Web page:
World Health Organization
After unprecedented global success in malaria control, progress has stalled, according to the World malaria report 2017. There were an estimated 5 million more malaria cases in 2016 than in 2015. Malaria deaths stood at around 445 000, a similar number to the previous year.
A female malaria mosquito (Anopheles albimanus), feeding on a human host.
Photo Credit: James Gathany, Centers for Disease Control
“In recent years, we have made major gains in the fight against malaria,” said Dr Tedros Adhanom Ghebreyesus, Director-General of WHO. “We are now at a turning point. Without urgent action, we risk going backwards, and missing the global malaria targets for 2020 and beyond.”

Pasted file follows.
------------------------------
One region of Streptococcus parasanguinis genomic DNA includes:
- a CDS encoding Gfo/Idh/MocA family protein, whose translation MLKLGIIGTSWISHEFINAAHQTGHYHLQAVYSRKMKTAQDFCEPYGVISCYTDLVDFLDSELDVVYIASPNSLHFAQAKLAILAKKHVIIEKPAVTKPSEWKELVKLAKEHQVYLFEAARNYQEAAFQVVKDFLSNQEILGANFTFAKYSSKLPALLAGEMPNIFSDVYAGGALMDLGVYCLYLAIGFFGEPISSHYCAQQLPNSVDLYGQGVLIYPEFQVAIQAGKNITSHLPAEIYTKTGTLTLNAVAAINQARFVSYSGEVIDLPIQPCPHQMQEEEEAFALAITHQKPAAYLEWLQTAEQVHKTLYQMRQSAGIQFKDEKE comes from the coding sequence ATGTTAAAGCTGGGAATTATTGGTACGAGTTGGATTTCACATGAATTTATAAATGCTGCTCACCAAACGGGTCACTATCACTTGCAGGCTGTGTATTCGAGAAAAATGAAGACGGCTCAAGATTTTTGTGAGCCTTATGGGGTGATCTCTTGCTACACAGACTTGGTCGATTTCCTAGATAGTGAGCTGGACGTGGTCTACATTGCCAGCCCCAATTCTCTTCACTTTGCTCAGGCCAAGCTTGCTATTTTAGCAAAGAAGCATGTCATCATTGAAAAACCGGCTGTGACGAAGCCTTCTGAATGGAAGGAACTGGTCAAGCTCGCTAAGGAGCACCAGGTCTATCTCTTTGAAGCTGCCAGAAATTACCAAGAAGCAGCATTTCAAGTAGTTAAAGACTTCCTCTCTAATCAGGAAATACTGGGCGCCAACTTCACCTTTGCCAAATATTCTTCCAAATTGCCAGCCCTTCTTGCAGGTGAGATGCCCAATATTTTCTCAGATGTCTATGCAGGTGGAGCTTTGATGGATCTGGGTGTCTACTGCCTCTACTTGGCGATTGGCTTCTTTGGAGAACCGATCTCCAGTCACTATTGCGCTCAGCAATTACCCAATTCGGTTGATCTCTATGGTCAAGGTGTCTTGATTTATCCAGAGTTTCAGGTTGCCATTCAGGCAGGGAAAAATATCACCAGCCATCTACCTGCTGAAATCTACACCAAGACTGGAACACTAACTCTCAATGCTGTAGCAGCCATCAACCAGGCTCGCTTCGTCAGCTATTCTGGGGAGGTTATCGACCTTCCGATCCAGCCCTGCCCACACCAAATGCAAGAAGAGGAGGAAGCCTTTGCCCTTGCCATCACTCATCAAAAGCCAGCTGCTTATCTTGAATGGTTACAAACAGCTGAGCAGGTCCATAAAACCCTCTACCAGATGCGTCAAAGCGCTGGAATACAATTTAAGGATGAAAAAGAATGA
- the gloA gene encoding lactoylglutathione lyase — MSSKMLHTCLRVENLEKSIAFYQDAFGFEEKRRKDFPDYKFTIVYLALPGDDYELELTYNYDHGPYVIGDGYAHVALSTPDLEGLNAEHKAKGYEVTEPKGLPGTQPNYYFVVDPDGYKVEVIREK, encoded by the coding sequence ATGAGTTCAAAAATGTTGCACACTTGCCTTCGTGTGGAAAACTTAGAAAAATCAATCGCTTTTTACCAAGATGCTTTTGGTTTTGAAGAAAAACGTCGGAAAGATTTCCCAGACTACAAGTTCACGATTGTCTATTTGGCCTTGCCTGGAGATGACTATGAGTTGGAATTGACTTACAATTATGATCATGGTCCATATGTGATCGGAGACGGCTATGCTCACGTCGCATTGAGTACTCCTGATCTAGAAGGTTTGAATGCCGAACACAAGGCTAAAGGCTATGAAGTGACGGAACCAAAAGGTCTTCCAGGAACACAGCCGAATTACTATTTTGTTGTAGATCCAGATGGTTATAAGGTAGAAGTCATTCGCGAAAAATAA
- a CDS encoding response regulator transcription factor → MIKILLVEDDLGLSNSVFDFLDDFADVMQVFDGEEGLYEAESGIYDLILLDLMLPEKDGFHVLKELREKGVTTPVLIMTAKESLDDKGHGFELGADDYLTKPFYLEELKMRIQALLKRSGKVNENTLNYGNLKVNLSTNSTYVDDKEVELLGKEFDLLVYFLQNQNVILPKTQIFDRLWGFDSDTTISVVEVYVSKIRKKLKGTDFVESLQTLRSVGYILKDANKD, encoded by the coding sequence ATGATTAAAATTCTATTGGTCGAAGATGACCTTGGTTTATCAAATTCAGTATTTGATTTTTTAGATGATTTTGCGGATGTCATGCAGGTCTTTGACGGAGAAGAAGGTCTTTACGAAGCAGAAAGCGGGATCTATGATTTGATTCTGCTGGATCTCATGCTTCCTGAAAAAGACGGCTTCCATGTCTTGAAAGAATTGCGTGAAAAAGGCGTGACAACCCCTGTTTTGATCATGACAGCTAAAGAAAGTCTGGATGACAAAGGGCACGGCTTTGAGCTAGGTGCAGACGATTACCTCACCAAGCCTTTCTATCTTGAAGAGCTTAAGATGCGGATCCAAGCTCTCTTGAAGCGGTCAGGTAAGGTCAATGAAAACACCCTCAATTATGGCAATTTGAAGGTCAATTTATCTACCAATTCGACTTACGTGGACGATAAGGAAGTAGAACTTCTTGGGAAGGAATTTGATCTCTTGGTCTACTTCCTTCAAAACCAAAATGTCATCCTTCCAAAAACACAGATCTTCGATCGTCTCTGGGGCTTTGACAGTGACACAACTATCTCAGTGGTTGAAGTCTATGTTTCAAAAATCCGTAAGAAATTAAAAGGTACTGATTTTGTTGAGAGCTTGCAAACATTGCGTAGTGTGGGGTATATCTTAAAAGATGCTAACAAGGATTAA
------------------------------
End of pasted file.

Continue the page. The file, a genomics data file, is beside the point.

The WHO Global Technical Strategy for Malaria[ii] calls for reductions of at least 40% in malaria case incidence and mortality rates by the year 2020. According to WHO’s latest malaria report, the world is not on track to reach these critical milestones.
A major problem is insufficient funding at both domestic and international levels, resulting in major gaps in coverage of insecticide-treated nets, medicines, and other life-saving tools.
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